Review: Team Sonic Racing

Sonic kart games have never been bad but usually haven't turned heads either. With Sonic & All-Stars Racing (Transformed), SEGA showed that they can still provide a solid competitor for the Mario Kart games. Does this also apply to Team Sonic Racing?

Team Sonic Racing is completely different from Sonic & All-Stars Racing. Firstly, this one really revolves around the world of Sonic, so no characters from Crazy Taxi and Monkey Ball for example, the same goes for the circuits. Furthermore, the game goes back to the 'kart basics'. Racing and power ups, that's it. Obviously I can't write this review without mentioning Mario Kart. But despite checking most of Mario Kart's checkboxes, the game does have its own identity. Unlike Mario Kart, the game often feels less unfair and skill plays a more important role than luck. Moreover, you do not need a Nintendo system to play this game.

Of course there is a new gimmick and this is already revealed by the title. You can play in a team of three racers. Points are awarded after a race. It is not the player with the most points that wins, but the team with the highest score. It is therefore important to perform well with the whole team. You do get certain bonuses if you play well together. The front racer of a team leaves a trail behind for teammates to follow. If you stay on this track long enough, you get a big boost. If a teammate is hit, you can pass right by him to give a boost as well and get back on the road quickly. You can also share items (or Wisps) and save together for a turbo for the whole team.
The team aspect of Team Sonic Racing brings much-needed innovation to the genre. That doesn't mean it always works out well. You can lose a whole grand prix because your AI team can't score. Plus, as with so many team-oriented games online, you're dependent on how well others play on a team. Fortunately, Team Sonic Racing gives you the option to race alone in all game modes, with the exception of the "story".

By scoring well you also earn credits. With these credits you can purchase expansions. These can be upgrades or visual extras for the various characters. As for the upgrades, the options are limited. If you use three gold upgrades you will be rewarded with a full gold car to show off. Where the upgrades are quite limited you can pimp the look of your kart with the use of many overprints. You can also compose the colors yourself and you can choose from different horns.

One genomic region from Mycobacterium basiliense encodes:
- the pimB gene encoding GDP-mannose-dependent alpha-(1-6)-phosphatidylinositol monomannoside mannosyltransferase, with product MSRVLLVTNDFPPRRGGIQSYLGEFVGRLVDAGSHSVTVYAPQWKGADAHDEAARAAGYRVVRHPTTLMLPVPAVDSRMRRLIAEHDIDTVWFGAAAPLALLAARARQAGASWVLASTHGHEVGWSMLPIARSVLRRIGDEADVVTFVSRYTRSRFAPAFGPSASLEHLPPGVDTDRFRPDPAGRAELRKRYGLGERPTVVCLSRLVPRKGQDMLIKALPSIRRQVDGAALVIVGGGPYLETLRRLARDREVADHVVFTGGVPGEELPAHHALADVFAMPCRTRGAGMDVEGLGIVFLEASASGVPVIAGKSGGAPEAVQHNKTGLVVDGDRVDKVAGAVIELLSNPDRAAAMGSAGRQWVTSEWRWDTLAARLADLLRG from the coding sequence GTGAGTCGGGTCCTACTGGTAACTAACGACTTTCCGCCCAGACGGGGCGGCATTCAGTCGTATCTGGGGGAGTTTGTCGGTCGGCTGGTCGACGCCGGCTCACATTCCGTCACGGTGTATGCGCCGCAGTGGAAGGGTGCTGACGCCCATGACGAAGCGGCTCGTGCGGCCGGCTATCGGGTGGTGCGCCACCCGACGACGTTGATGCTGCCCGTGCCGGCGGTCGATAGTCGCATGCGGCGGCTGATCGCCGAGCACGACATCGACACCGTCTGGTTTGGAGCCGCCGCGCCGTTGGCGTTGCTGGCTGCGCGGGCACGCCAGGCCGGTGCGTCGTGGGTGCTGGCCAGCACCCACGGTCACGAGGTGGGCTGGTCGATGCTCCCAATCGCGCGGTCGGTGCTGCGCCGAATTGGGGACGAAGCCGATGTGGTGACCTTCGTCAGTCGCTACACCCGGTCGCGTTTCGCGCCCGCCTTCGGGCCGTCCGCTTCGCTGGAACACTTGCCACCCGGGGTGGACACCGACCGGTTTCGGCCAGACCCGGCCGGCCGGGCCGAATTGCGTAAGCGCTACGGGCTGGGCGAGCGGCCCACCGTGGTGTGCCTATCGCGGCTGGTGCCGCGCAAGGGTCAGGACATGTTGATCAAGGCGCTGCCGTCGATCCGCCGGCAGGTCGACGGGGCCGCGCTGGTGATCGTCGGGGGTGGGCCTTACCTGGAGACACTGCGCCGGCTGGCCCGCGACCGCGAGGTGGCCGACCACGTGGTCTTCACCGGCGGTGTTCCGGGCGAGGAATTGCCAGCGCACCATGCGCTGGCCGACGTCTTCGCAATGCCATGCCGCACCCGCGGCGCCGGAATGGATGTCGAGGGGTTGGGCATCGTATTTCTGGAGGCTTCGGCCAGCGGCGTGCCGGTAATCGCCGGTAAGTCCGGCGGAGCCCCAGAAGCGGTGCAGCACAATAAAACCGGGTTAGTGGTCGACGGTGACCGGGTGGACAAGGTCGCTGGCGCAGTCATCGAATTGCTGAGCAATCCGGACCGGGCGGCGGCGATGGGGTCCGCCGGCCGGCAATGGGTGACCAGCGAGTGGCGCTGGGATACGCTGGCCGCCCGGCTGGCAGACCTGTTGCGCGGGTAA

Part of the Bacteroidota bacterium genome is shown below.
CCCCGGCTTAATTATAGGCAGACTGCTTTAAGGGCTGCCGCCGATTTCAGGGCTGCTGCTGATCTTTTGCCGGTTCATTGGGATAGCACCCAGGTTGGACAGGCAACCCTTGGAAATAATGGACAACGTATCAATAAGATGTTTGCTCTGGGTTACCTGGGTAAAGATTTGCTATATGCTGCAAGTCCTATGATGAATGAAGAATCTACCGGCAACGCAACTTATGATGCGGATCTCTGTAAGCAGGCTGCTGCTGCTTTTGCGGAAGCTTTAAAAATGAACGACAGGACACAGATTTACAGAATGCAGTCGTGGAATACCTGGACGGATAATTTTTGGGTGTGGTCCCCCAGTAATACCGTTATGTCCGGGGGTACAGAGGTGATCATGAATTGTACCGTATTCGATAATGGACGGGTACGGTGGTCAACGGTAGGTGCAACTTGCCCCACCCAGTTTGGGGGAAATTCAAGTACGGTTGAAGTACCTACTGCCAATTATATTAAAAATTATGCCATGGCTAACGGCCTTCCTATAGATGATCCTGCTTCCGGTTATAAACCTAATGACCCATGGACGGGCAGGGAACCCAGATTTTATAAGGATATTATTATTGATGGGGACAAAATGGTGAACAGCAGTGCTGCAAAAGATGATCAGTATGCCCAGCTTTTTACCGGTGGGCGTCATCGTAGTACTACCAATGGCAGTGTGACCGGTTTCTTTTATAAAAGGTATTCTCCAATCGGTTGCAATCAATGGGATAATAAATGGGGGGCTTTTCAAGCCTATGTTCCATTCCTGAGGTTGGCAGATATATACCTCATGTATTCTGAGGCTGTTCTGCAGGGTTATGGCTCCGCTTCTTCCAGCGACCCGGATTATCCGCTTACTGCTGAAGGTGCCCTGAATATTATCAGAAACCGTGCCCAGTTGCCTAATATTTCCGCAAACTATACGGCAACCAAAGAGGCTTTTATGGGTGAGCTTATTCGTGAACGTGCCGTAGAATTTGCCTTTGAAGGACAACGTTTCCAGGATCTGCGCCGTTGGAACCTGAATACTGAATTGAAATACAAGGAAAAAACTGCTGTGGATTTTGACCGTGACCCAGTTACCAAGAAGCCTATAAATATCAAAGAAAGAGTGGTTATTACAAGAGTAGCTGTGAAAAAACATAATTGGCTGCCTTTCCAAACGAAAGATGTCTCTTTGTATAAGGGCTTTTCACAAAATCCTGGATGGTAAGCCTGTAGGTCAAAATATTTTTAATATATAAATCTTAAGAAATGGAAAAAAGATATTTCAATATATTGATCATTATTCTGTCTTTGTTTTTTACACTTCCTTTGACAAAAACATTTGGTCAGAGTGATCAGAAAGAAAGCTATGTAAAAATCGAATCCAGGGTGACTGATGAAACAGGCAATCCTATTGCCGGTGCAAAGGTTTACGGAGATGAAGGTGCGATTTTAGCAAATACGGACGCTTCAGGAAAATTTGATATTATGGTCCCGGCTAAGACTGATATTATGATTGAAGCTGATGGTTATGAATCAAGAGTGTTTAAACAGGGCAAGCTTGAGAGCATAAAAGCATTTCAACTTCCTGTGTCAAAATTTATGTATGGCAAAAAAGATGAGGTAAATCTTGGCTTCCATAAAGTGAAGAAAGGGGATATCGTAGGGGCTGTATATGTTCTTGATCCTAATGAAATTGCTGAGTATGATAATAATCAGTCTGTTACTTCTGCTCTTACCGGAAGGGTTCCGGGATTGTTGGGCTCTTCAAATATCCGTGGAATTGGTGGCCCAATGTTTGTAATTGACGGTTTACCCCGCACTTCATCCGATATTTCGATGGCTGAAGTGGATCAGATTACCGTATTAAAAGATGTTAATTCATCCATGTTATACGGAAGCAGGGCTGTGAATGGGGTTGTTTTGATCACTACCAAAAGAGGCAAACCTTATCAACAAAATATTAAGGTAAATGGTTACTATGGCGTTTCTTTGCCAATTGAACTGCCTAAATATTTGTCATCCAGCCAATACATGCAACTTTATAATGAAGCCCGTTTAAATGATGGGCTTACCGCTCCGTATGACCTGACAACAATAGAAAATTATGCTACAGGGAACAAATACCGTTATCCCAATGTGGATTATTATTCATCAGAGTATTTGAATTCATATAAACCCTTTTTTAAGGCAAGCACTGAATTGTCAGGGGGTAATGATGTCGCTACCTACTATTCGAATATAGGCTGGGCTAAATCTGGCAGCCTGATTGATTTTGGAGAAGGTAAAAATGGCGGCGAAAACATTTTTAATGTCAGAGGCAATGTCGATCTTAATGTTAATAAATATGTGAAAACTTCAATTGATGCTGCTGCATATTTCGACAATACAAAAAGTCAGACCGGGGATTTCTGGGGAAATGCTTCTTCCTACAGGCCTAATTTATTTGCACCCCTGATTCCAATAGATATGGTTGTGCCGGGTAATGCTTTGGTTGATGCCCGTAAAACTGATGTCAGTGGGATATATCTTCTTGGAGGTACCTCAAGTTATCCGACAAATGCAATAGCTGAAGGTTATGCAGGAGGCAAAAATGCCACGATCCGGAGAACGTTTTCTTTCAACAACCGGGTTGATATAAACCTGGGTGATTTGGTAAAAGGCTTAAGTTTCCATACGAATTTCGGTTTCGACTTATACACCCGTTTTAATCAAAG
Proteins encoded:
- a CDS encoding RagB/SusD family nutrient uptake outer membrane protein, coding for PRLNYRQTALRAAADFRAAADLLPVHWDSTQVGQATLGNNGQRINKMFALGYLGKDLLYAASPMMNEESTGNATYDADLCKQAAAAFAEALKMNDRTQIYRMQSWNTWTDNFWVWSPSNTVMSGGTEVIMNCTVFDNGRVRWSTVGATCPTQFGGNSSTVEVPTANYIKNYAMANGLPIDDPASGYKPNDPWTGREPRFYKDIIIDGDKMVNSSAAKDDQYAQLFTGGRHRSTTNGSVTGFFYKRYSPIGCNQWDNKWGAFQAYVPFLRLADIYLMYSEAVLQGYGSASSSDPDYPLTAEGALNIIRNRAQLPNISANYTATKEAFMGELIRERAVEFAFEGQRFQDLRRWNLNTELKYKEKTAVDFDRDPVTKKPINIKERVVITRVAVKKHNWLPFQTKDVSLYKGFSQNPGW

Driving your kart in Team Sonic Racing feels tight. Your spot on the track will never be wrong unless you lose control yourself, or get hit by someone else's weapon. You will encounter boosts and can drive different routes, including shortcuts. A good racing line and routes are often indicated with a row of rings that you can pick up like the coins in Mario Kart. Special moves like drifts and tricks during a jump also give you boosts. It is not innovative, but better stolen than badly invented.

Item pickups are of course also an important part of any kart game. In this case, it is Wisps from Sonic Colors who are now returning in several titles. There are the standard Wisps such as bombs and boosts. We also see pickups that serve as an alternative to Mario Kart's, such as the Green and Red Shield, Bullet Bill and Blooper. Team Sonic Racing also has a few unique power ups. There are (among others) a 'Quake' (with which large stone pillars come up from the circuit), a laser and a burning track behind your kart. If you've played similar games before, it's nothing exciting, but combined with the team aspect, you can apply new tactics.


Team Sonic Racing is a colorful and busy game. Although kart games feel at home in a bit of chaos, this can disrupt the overview in Team Sonic Racing with couch multiplayer. Where with Mario Kart in general the circuit can almost always be clearly distinguished from the environment, this is not so clear with Team Sonic Racing. However, if you have the entire screen to yourself, this issue is a lot less.

As indicated earlier, with online team races you are dependent on your teammates. You don't have to play as a team, though. You can play both ranked and casual as a team or alone. The online experience is good, except for the fact that lobbies are difficult to fill and that the game crashes remarkably often during the start or end of a race. The latter is especially frustrating because you will lose your earned credits. Perhaps this will be fixed in a later patch.
Team Sonic Racing certainly shows that, despite the strong similarities, it can differentiate itself well from Mario Kart. The game is well put together and gives you many hours of fun, both alone and with friends on the couch or online. Nevertheless, there is certainly room for improvement. If you have a Switch and only want to buy one kart game, then the choice is clearly Mario Kart. If you don't have a Nintendo system, or you're a little tired of Mario Kart, Team Sonic Racing is definitely a great choice.

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